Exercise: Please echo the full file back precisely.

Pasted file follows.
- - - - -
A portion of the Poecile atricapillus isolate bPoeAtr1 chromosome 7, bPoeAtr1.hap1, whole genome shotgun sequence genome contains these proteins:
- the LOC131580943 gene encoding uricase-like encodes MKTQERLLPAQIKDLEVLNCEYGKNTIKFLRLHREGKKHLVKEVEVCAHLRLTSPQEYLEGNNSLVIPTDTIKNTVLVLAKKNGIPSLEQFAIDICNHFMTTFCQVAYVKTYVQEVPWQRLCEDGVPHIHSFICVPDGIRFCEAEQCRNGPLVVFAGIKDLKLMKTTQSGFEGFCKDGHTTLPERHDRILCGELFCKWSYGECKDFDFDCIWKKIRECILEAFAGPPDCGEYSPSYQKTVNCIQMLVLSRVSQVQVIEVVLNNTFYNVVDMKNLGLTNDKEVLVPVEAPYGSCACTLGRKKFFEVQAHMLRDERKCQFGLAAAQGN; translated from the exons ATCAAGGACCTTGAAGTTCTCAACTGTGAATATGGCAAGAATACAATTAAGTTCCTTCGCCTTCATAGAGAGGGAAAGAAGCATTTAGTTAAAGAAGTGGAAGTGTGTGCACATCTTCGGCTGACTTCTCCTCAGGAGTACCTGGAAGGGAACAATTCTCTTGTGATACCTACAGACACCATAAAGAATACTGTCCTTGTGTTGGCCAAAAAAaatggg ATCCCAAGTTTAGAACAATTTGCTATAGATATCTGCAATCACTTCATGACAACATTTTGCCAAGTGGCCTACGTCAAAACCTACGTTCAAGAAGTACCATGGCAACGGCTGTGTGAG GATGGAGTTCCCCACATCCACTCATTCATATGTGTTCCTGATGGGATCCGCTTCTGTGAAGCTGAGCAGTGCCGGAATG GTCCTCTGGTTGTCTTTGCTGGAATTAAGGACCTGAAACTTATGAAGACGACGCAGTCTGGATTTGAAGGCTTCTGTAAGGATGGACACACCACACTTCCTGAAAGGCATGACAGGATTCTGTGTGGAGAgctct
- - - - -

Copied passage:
A portion of the Poecile atricapillus isolate bPoeAtr1 chromosome 7, bPoeAtr1.hap1, whole genome shotgun sequence genome contains these proteins:
- the LOC131580943 gene encoding uricase-like encodes MKTQERLLPAQIKDLEVLNCEYGKNTIKFLRLHREGKKHLVKEVEVCAHLRLTSPQEYLEGNNSLVIPTDTIKNTVLVLAKKNGIPSLEQFAIDICNHFMTTFCQVAYVKTYVQEVPWQRLCEDGVPHIHSFICVPDGIRFCEAEQCRNGPLVVFAGIKDLKLMKTTQSGFEGFCKDGHTTLPERHDRILCGELFCKWSYGECKDFDFDCIWKKIRECILEAFAGPPDCGEYSPSYQKTVNCIQMLVLSRVSQVQVIEVVLNNTFYNVVDMKNLGLTNDKEVLVPVEAPYGSCACTLGRKKFFEVQAHMLRDERKCQFGLAAAQGN; translated from the exons ATCAAGGACCTTGAAGTTCTCAACTGTGAATATGGCAAGAATACAATTAAGTTCCTTCGCCTTCATAGAGAGGGAAAGAAGCATTTAGTTAAAGAAGTGGAAGTGTGTGCACATCTTCGGCTGACTTCTCCTCAGGAGTACCTGGAAGGGAACAATTCTCTTGTGATACCTACAGACACCATAAAGAATACTGTCCTTGTGTTGGCCAAAAAAaatggg ATCCCAAGTTTAGAACAATTTGCTATAGATATCTGCAATCACTTCATGACAACATTTTGCCAAGTGGCCTACGTCAAAACCTACGTTCAAGAAGTACCATGGCAACGGCTGTGTGAG GATGGAGTTCCCCACATCCACTCATTCATATGTGTTCCTGATGGGATCCGCTTCTGTGAAGCTGAGCAGTGCCGGAATG GTCCTCTGGTTGTCTTTGCTGGAATTAAGGACCTGAAACTTATGAAGACGACGCAGTCTGGATTTGAAGGCTTCTGTAAGGATGGACACACCACACTTCCTGAAAGGCATGACAGGATTCTGTGTGGAGAgctct